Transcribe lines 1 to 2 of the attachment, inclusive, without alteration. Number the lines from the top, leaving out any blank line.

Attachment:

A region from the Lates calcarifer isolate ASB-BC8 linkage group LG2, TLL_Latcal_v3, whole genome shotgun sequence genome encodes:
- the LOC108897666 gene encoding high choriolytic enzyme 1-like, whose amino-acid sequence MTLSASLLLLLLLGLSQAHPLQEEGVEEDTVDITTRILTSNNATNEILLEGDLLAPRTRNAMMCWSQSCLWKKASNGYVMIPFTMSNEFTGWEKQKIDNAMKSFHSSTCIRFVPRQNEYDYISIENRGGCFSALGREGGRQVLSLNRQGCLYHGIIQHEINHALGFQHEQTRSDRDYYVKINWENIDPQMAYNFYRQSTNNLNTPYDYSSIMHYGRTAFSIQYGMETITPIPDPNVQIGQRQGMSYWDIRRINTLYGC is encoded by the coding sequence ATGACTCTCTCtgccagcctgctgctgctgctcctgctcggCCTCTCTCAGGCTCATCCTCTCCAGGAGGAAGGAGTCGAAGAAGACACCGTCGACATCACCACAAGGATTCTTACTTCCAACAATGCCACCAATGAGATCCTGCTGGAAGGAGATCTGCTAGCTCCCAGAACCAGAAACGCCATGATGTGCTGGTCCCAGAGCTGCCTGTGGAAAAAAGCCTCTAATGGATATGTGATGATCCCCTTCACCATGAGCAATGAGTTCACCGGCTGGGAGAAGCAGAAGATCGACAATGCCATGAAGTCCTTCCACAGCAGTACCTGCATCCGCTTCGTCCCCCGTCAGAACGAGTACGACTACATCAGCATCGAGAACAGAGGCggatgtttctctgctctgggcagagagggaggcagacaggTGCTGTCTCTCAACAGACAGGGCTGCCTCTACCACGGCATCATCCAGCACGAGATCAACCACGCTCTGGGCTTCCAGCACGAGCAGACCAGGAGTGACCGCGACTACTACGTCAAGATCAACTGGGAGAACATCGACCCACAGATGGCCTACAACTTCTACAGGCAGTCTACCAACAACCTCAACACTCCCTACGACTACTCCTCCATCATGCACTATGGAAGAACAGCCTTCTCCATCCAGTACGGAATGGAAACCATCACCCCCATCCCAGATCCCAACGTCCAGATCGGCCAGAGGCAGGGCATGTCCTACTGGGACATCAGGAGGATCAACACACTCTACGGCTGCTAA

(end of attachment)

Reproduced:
A region from the Lates calcarifer isolate ASB-BC8 linkage group LG2, TLL_Latcal_v3, whole genome shotgun sequence genome encodes:
- the LOC108897666 gene encoding high choriolytic enzyme 1-like, whose amino-acid sequence MTLSASLLLLLLLGLSQAHPLQEEGVEEDTVDITTRILTSNNATNEILLEGDLLAPRTRNAMMCWSQSCLWKKASNGYVMIPFTMSNEFTGWEKQKIDNAMKSFHSSTCIRFVPRQNEYDYISIENRGGCFSALGREGGRQVLSLNRQGCLYHGIIQHEINHALGFQHEQTRSDRDYYVKINWENIDPQMAYNFYRQSTNNLNTPYDYSSIMHYGRTAFSIQYGMETITPIPDPNVQIGQRQGMSYWDIRRINTLYGC is encoded by the coding sequence ATGACTCTCTCtgccagcctgctgctgctgctcctgctcggCCTCTCTCAGGCTCATCCTCTCCAGGAGGAAGGAGTCGAAGAAGACACCGTCGACATCACCACAAGGATTCTTACTTCCAACAATGCCACCAATGAGATCCTGCTGGAAGGAGATCTGCTAGCTCCCAGAACCAGAAACGCCATGATGTGCTGGTCCCAGAGCTGCCTGTGGAAAAAAGCCTCTAATGGATATGTGATGATCCCCTTCACCATGAGCAATGAGTTCACCGGCTGGGAGAAGCAGAAGATCGACAATGCCATGAAGTCCTTCCACAGCAGTACCTGCATCCGCTTCGTCCCCCGTCAGAACGAGTACGACTACATCAGCATCGAGAACAGAGGCggatgtttctctgctctgggcagagagggaggcagacaggTGCTGTCTCTCAACAGACAGGGCTGCCTCTACCACGGCATCATCCAGCACGAGATCAACCACGCTCTGGGCTTCCAGCACGAGCAGACCAGGAGTGACCGCGACTACTACGTCAAGATCAACTGGGAGAACATCGACCCACAGATGGCCTACAACTTCTACAGGCAGTCTACCAACAACCTCAACACTCCCTACGACTACTCCTCCATCATGCACTATGGAAGAACAGCCTTCTCCATCCAGTACGGAATGGAAACCATCACCCCCATCCCAGATCCCAACGTCCAGATCGGCCAGAGGCAGGGCATGTCCTACTGGGACATCAGGAGGATCAACACACTCTACGGCTGCTAA